We played 'Stray,' everyone's favorite new cat-centric video game. It's purrfection
People are posting their cats' reactions to this new video game ReplayMore Videos ... (15 Videos)People are posting their cats' reactions to this new video game Amazon's big headache: Fake reviewsTech giant's new robotaxi with removable steering wheel not legal yet in ChinaTwitter lawyer: No 'exit ramp' for Elon Musk out of takeover dealMetaverse expert predicts the future of the internetHow these satellites are helping fight methane pollutionHasbro 3D-prints your face on its action figure toysSee the first images taken by the James Webb Space TelescopeArt critic Jerry Saltz on DALL-E 2: 'This is pretty crapola illustration'This is how data collected from fertility apps could be used to prosecute abortion See a simulation of AI technology being used to prevent a mass shootingAmazon introduces new warehouse robot, says it's not replacing human workersThis mobile robot can reserve parking spots and then charge your EVRobots could soon look human, with living skin and hairApple's CEO responds to evolving workplace dynamics (CNN)This week, two of the most passionate communities online — gamers and cat lovers — collided with the release of a new video game that lets you play as an adorable orange tabby cat.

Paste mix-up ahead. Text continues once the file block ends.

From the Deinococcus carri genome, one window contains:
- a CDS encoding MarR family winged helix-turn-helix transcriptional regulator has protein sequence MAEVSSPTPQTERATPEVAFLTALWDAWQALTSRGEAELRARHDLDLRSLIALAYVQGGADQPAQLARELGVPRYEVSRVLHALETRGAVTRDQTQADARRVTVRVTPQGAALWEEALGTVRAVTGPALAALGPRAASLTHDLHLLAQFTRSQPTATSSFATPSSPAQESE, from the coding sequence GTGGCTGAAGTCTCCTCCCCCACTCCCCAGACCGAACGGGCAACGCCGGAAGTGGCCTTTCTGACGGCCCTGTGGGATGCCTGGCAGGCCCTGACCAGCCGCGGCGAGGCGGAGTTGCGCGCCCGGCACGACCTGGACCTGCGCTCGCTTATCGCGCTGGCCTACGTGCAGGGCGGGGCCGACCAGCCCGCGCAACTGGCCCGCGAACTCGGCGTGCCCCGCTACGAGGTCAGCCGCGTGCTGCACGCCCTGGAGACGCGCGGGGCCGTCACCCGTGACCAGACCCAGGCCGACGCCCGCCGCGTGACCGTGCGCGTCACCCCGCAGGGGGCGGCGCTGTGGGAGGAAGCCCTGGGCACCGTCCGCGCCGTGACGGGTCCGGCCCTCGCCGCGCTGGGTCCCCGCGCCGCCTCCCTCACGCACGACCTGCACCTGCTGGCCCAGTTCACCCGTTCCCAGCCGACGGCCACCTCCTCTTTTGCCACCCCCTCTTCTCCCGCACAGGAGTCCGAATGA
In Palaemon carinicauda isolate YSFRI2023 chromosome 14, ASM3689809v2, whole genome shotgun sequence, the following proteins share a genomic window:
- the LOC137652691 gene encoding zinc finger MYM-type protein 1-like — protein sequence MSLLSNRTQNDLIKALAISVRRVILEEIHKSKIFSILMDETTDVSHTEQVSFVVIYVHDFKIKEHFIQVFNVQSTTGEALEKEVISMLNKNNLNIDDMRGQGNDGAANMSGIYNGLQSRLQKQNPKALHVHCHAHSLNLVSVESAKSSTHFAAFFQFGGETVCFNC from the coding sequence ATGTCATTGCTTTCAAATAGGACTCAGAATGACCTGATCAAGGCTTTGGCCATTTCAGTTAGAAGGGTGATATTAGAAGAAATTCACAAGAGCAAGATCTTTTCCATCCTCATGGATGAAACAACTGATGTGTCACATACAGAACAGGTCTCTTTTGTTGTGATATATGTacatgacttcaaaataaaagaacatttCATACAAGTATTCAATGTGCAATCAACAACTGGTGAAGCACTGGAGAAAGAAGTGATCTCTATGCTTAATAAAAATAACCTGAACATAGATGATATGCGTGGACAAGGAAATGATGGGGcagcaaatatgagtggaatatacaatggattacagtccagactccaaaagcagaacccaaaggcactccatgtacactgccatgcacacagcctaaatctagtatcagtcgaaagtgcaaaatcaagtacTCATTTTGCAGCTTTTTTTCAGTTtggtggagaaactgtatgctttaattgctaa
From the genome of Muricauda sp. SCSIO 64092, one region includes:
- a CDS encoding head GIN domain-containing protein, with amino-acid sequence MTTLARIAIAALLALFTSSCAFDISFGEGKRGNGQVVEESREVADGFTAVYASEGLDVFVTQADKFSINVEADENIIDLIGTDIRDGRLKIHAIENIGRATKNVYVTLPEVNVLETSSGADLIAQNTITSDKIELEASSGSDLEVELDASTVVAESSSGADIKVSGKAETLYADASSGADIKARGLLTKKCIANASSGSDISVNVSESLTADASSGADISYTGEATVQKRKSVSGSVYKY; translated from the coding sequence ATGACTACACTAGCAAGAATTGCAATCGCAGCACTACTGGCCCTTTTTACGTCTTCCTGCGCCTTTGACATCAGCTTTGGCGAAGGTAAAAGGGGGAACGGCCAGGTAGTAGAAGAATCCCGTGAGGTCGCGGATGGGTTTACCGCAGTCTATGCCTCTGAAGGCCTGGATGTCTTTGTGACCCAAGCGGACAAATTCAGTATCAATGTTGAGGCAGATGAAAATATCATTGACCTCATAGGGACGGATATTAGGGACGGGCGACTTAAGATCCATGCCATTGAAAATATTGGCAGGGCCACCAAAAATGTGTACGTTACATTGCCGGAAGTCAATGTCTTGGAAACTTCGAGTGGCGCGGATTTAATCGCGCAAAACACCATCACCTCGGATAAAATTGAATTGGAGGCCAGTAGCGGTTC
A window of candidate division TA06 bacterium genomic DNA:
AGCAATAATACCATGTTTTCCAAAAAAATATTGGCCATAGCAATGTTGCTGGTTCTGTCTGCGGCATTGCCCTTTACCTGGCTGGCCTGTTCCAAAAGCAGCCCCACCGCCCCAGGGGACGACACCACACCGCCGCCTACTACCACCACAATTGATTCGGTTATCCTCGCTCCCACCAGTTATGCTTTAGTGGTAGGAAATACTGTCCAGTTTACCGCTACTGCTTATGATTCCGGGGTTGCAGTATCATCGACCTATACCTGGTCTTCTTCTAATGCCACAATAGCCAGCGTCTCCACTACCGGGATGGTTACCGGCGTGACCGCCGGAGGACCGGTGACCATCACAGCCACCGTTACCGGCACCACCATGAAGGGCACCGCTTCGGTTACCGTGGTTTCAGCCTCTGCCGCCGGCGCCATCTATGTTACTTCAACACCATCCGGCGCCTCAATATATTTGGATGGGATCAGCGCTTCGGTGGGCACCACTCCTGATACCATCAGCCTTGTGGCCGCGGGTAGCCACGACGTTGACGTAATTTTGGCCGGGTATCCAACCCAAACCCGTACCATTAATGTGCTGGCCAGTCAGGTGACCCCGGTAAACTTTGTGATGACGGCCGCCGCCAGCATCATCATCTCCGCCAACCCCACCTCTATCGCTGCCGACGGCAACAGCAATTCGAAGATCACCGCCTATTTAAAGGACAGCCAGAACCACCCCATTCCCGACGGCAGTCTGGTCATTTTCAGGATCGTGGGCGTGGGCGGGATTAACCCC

"Stray", created by indie French game company BlueTwelve Studio and published by Annapurna Interactive, was released on Tuesday for PlayStation 4 and 5, and PC. It quickly become an online phenomenon, delighting humans and cats alike.We had to know: Was it really the cat's meow? So we tried it out for ourselves, paying $30 to download it for a PlayStation 5. It was quickly apparent why "Stray" appeals to gamers (who like cats), people who simply like cats, and actual cats. It's beautifully animated and offers a respite from video games that are often noisy and action-packed. Also, playing as a cat is unusual and amusing. You might even call it a-meow-zing.Though the dystopia of the game — which mostly takes place in a city that's falling apart — can have a mournful, solitary feel, the adventure (and the choice of main character) served as a welcome distraction from some of the dystopian headlines we have in our own world: As we played, wildfires and heat waves raged on multiple continents, but for a little while we were just a ginger cat wandering around a strange city.Yes, there's a "meow" buttonRead MoreThe game begins in a gorgeous, peaceful, leafy space that looks like the remains of urban infrastructure. You control the main character, who is quickly separated from its feline family, falling into a seemingly deserted city far below. From there, "Stray" gets a little confusing. It's clear that some sort of major disruptive event took place in this city, and the game is focused on solving the mystery of what happened and getting back home. As you soon realize, the city is not totally deserted: There are no humans, but there is a little drone robot called B-12 that helps you read signs and piece together what's going on in your new surroundings; humanoid robots with heads shaped like old-school desktop computers; and tick-like creatures called "Zurks" that will occasionally attack and try to kill you. While the bulk of the game is spent wandering and exploring, you may occasionally have to run away from "Zurks." Other than a periodic frenzy of excitement, most of your time is spent exploring much like a cat would: figuring out what surfaces you can jump on, what items you can pick up or knock over, and what kinds of cat behaviors you can engage in. There is, of course, a dedicated "meow" button.What struck us about the game is the balance between having specific tasks or objectives and allowing users to explore freely. One of us doesn't play video games at all, while the other is somewhat more familiar, yet "Stray" catered to both our interests and skill levels. Overall, it was fun to figure out even though it took some time to, uh, purrfect our gameplay. "It was an intention to have it minimal, but to make sure that everything necessary was there to make sure that the game was still accessible," BlueTwelve producer Swann-Martin Raget said in an interview with CNN Business. "You understand naturally without thinking too much and without necessarily being part of a ... quest or a list of challenges."Laine Nooney, an assistant professor at New York University who studies media and video games, attributed the sudden popularity of "Stray" to several qualities: It has an endearing story, is well-crafted, is pleasant to play, and includes the internet's "unofficial mascot". "Playing as an animal allows us to put our human brain 'to rest' in a sense," Nooney said. "Even though we're trying to get this cat through a scary world, the stakes are small and manageable — a welcome relief from an increasingly chaotic news cycle." Furtunately, we did, in fact, feel a little more relaxed while playing the game. In part, that's due to its pace, which only goes as fast as a cat can meander through a desolate cityscape, occasionally stopping to lap up some water or take a catnap. It was also a result of small, thoughtful details in the game: just repeatedly hitting the "meow" button on the handheld controller, scratching tree bark, or nuzzling other kitties was calming.The real cat behind "Stray"Why make the game's main protagonist a cat, specifically? According to Raget, the decision was driven by several factors. The first was the nature of the universe the game takes place in. The dystopian city in "Stray" is inspired by the Kowloon Walled City, a settlement in Hong Kong that was considered the most densely populated place on Earth before it was demolished over two decades ago. Yet while Kowloon Walled City was inhabited by people, BlueTwelve's two cofounders, both artists, "started to realize that it was really the perfect playground for cats — the amount of small passages, the fresh point of views that it was giving on the world they were building," Raget said.'Stray' has captured the attention of real-life cats Perhaps more importantly, the BlueTwelve team is obsessed with cats. The studio's office in the south of France has two full-time in-house feline executives ("Sometimes they turn off our computers when we're about to save our work," Raget said) and most of the studio's employees own and love cats. In fact, the protagonist of "Stray" is largely based on Murtaugh, a stray cat BlueTwelve's cofounders found and adopted several years ago.Murtaugh, the inspiration behind the 'Stray' protagonist, seen here (we think) ordering his humans around.Humans aren't the only fansBlueTwelve's passion for felines is echoed by consumers, who have taken to "Stray" like catnip. It's among the most popular games on Steam, one of two platforms where it is available — nearly 50,000 people played it on Thursday, just two days after it launched, and over 21,000 of those who bought the game from Steam left "Overwhelmingly Positive" reviews. "If you want to be a cat, playing Stray is the next best thing," one review read. Sony's PlayStation, the other platform where "Stray" is available (and the one where we purchased and played it), did not respond to a question about how many copies of the game it has sold thus far, and BlueTwelve declined to share sales data. (Asked about sales via its platform, Steam told CNN Business to contact the game's publisher, Annapurna Interactive; Annapurna Interactive declined to comment.)While the game does have a mission, there's always time to stop and say hi to the robots.BlueTwelve, which was formed a little over five years ago with the express purpose of creating this game, hasn't yet thought about what its next project might be.Right now, Raget says, they are just "overwhelmed" by the response to "Stray." Humans aren't the only fans of the game. Since "Stray" launched earlier this week, social media has been full of pet cats fascinated by their onscreen orange counterpart. (No word yet on whether any of them hit the paws button.) BlueTwelve realized early on that "Stray" might have that effect, thanks to its in-house cats, Miko and Jun. "When the cats in the office started to react to what was happening on our screens, I think we kind of felt that we were going in a good direction," Raget said. 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